Captain Pan plays an important role throughout the movie—he is An Xin’s superior officer and confidant, a voice of reason that she generally ignores and the wise old man who helps her and some of the other impetuous young cops deal with the long war they are waging against the drug lords. Eliminating cross-border drug trafficking in that part of China is very serious business, with paramilitary operations and heavy weapons used regularly and both sides deploying automatic weapons and explosives. No one can be trusted; the police must be on their guard constantly against infiltration and many of them are marked for death. It is within this environment that Officer An Xin an exemplary police officer and leader, enters into an inappropriate relationship. Nothing good can come of it and nothing does.

The way that “Goddess of Mercy” ends is extremely ambiguous. It is cathartic and heart-rending, with Vicky Zhao Wei holding the audience in the palm of her hand as the half-crazed avenger, fueled by the need for revenge but heartbroken over the fate of those she loves the most. She is no longer Quan Yin, the Buddhist goddess of mercy whose amulet she wears on a chain around her neck. Suen Hoi-Ying as Captain Pan lights up the screen when he realizes that the time for calm counsel is over and deadly action is necessary. Nicholas Tse’s character, while important in the ending, simply has to hit his mark and say his lines, which he does.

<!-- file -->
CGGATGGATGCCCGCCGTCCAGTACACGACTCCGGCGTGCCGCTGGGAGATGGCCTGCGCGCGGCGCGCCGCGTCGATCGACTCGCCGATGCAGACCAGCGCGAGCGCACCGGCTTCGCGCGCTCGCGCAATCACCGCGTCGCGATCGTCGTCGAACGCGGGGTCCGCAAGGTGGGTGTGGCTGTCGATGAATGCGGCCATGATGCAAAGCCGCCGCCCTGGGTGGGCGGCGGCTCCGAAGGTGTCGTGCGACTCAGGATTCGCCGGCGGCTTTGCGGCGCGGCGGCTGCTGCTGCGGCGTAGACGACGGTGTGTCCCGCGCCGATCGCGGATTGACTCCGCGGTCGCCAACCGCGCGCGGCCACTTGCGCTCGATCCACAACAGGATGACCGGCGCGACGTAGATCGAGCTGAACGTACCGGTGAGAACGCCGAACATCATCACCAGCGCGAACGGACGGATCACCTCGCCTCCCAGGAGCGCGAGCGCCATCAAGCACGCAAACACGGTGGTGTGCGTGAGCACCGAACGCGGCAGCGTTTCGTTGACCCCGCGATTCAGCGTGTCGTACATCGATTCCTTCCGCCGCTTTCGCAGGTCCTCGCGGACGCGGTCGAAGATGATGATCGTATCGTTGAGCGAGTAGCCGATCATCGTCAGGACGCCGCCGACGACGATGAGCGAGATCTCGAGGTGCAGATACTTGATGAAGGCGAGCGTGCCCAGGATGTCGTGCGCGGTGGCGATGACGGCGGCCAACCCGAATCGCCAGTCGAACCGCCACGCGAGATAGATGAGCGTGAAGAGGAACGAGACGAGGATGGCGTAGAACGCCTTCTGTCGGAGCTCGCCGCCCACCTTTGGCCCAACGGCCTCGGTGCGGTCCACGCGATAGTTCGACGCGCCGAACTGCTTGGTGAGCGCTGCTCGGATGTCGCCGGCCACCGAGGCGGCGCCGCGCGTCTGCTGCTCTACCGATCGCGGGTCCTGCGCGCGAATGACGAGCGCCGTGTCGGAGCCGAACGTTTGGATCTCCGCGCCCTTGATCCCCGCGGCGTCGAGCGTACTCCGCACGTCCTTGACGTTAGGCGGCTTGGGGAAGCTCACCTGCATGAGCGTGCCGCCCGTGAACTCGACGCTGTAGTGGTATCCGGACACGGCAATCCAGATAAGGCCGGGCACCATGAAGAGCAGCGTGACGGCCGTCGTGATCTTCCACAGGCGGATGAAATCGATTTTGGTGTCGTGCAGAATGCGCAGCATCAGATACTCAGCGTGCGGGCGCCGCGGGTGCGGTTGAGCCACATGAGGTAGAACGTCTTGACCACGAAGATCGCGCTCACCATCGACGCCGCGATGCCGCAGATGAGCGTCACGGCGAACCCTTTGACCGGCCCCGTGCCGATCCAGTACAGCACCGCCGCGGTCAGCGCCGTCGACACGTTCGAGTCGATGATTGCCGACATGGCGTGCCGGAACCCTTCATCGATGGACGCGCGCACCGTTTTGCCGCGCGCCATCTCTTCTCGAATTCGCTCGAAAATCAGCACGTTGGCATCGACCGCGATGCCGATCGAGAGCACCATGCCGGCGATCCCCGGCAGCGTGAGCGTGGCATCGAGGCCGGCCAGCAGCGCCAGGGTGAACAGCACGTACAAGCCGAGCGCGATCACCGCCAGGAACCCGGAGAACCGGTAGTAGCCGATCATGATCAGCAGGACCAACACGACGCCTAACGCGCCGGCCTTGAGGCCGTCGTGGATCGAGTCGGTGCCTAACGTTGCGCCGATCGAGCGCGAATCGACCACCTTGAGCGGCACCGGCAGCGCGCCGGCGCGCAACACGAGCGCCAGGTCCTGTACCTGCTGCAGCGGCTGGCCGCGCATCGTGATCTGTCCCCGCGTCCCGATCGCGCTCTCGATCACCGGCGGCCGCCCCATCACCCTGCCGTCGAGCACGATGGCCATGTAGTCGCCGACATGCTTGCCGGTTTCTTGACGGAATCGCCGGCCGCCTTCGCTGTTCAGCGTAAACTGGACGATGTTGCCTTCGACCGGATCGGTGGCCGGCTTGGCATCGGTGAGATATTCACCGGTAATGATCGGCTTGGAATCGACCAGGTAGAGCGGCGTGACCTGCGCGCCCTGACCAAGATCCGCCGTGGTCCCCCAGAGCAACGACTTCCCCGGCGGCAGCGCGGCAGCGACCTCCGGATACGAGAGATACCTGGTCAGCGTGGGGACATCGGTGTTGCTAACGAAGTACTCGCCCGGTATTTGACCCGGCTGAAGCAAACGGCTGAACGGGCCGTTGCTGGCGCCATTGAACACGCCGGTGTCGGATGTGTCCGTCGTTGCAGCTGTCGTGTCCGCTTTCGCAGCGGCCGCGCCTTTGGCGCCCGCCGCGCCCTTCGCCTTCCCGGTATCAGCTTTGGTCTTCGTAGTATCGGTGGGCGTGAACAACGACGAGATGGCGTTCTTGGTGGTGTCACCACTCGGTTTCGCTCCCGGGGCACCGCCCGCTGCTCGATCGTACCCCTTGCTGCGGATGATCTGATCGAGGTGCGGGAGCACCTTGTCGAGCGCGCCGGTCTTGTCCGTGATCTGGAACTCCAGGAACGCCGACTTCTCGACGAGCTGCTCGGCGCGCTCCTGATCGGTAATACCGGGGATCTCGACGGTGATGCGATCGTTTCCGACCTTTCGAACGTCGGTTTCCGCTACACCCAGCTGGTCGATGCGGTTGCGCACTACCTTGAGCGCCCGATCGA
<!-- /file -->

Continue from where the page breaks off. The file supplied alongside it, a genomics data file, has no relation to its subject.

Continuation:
However, when we think back to the way “Goddess of Mercy” started with An Xin in Beijing with her son it make us question everything that happens in the last, exhilarating twenty minutes. If Captain Pan saw this, and An did that and Mao Jie (Nicholas Tse) did something else and if it is all a flashback (which it must be) then how can....

This is not, as if often the case, simply a matter of sloppy storytelling. Ann Hui and Ivy Ho created a multi-dimensional story within the structure of an exciting cops and robbers tale.

Recommended

Reviewer Score: 8

Reviewed by: JohnR
Date: 03/23/2007
Summary: Where's Alfie, I Have a Question.